jils-cover-001-195x300We are pleased to announce the launch of the Monsoon Issue of Volume 3 of the Journal of Indian Law and Society. This issue sees contribution from Nandan Nawn, Sudhir Krishnaswamy, Manavi Belgaumkar, Jane Schukoske amongst others. Issues of inter-disciplinary interest that have been widely debated in the recent past, feature in this issue.

Two papers deal with different aspects of enactments relating to food security. Balu G. Nair’s paper entitled The National Food Security Bill, 2011: An Opportunity Lost?gives us a succinct overview of the Food Security Bill 2011, discussing some of its major inadequacies. The author has pointed out that from the point of view of the rights discourse as well as structural injustice; the Bill has completely failed to make a move forward towards achieving food security. Given the situation in our country, what is needed is a bold move towards food security, and not a watered down solution. This point has been further highlighted by Nandan Nawn’s paper Reforms in PDS Administration Through Computerisation: A Weak Case for Aadhaarisation which is on the computerization of the Public Distribution System, a move, he claims is a mere eyewash by the government. He has discussed in his paper that the linking of Aadhar to the PDS without any substantial reforms in the food distribution system and the move towards cash transfers brings to light the increased evasion by the government of its responsibilities. Given the fact that political parties have now stepped up the pressure on the government to bring a modified version of the Food Security Bill, it is hoped that these papers will help in furthering the academic discussion surrounding this important legislation.

This issue of the journal also deals with the issue of sexual offences in the country. The law on sexual offences in India is archaic, suffering from major drawbacks and inadequacies, and is in need of a complete overhaul. Pallavi Arora examines this problem in her paper titled Proposals to Reform the Law Pertaining to Sexual Offence in India. She suggests the gradation of sexual offences based on UK law. She argues against the differentiation between penile penetrative and non-penile penetrative offences. Besides this she explores what the age of consent should be in India and argues for the criminalization of marital rape. Prashant Pranjal et al further highlight the undesirable consequences of raising the age of consent for sexual relations in the recently enacted Protection of Children from Sexual Offences Act, 2012. Their paper gives us a pensive insight into a legislation that has been hailed as a first of its kind in India. They highlight the nuances of sexual abuse of children in India adeptly detecting major blotches in the legislation and its conflict with other legislations.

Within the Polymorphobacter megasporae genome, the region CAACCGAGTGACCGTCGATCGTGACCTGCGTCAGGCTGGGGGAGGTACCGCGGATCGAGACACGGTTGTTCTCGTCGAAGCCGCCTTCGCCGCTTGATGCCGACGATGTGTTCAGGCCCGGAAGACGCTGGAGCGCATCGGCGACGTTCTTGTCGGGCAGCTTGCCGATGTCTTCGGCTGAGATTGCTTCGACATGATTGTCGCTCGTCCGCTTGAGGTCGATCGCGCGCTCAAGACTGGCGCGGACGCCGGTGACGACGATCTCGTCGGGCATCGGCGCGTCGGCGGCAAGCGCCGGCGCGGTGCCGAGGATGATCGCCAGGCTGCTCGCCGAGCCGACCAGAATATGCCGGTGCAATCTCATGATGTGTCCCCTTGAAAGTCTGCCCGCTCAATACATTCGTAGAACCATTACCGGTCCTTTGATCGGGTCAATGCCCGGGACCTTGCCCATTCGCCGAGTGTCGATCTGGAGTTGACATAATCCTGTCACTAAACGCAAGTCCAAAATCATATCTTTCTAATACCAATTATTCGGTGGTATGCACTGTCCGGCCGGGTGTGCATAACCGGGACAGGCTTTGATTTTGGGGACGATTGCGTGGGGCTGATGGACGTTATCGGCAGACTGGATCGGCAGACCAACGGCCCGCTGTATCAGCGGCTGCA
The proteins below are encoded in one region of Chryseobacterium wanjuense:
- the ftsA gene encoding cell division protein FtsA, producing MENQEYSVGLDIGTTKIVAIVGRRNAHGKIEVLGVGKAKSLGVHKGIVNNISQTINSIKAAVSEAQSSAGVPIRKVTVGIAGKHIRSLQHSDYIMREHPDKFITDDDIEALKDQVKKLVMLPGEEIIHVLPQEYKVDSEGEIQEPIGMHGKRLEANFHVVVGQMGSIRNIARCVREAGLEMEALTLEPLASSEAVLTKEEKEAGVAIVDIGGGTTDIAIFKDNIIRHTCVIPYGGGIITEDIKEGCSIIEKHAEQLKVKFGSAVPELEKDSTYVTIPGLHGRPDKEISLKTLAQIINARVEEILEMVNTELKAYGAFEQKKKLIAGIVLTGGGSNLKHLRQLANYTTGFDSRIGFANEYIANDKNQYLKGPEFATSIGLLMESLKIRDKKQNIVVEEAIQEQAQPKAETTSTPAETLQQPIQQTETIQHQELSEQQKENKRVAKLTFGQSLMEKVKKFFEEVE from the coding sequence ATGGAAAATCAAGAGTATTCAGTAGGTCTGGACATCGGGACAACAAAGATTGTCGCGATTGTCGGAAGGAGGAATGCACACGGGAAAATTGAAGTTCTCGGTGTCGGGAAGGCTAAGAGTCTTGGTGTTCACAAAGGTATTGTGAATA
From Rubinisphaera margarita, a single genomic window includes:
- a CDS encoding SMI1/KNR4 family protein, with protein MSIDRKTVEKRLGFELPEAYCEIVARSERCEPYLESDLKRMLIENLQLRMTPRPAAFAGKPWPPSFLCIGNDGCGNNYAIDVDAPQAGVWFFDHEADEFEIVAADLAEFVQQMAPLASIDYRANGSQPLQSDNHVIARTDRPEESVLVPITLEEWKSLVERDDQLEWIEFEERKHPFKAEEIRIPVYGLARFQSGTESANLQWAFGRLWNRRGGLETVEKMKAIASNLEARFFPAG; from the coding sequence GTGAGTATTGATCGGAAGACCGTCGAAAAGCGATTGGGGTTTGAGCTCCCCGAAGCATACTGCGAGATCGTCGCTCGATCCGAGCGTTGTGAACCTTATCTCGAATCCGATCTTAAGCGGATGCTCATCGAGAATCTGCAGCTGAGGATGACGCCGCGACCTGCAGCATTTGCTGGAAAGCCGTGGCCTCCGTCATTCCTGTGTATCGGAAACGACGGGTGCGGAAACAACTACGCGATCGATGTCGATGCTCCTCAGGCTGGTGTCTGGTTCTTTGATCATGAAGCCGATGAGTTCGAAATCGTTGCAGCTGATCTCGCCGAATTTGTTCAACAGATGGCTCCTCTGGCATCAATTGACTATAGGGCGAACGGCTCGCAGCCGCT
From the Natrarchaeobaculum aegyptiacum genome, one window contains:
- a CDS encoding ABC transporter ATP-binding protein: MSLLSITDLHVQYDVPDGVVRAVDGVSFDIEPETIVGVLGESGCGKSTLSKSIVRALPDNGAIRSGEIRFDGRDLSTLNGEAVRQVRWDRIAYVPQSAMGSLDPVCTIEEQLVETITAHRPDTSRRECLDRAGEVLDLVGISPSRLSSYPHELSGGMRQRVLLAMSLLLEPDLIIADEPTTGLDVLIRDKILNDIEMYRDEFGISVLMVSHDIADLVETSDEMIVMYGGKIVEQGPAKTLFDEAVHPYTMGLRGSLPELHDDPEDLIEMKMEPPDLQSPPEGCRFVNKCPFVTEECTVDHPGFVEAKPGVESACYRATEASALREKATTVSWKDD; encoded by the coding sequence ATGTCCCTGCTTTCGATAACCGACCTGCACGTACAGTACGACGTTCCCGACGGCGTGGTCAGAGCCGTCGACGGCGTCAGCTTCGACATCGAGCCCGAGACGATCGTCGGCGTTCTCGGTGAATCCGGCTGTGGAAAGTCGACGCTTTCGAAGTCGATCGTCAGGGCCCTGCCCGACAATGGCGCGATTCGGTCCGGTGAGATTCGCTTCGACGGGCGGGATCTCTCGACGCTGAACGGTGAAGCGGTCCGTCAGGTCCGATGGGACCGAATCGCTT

Jane Schukoske and Roopali Adlakha’s article titled Enhancing Good Governance in India: Law Schools and Community-University Engagement highlights the role that Indian law schools can play in enhancing good governance at the grassroots level by improving the delivery of entitlements to meet the basic needs of the disadvantaged communities. Their article examines the different legislations empowering law schools to involve students in legal aid clinics and studies the role of these student organizations in fulfilling the educational and societal development objectives of law schools. Shraddha Kulhari and Sujoy Chatterjee’s paper titled The Emergence of A “High Court of India”: Separating the Myth From the Substance highlights the issue of discrepancy in law caused due to differing judgments by the High Courts. It analyses the reasoning of the Madras High court judgment in using the obiter of the Kusum Ignots Case and discards its argument. To ensure certainty and uniformity in law, the paper suggests a sounder alternative, which is also in consonance with the constitution.

Finally, Manavi Belgaumkar and Sudhir Krishnaswamy have reviewed Prafull Goradia v. Union of India. They point out that the judges ought to have not only justified the basis for the substantiality test developed in this case but also should have set determinate standards for such a test. Given these omissions, the judgment gives rise to more issues than it resolves. This case comment, we hope, will further the debate surrounding this judgment.

We sincerely hope that our readers find the contents of this issue engaging.

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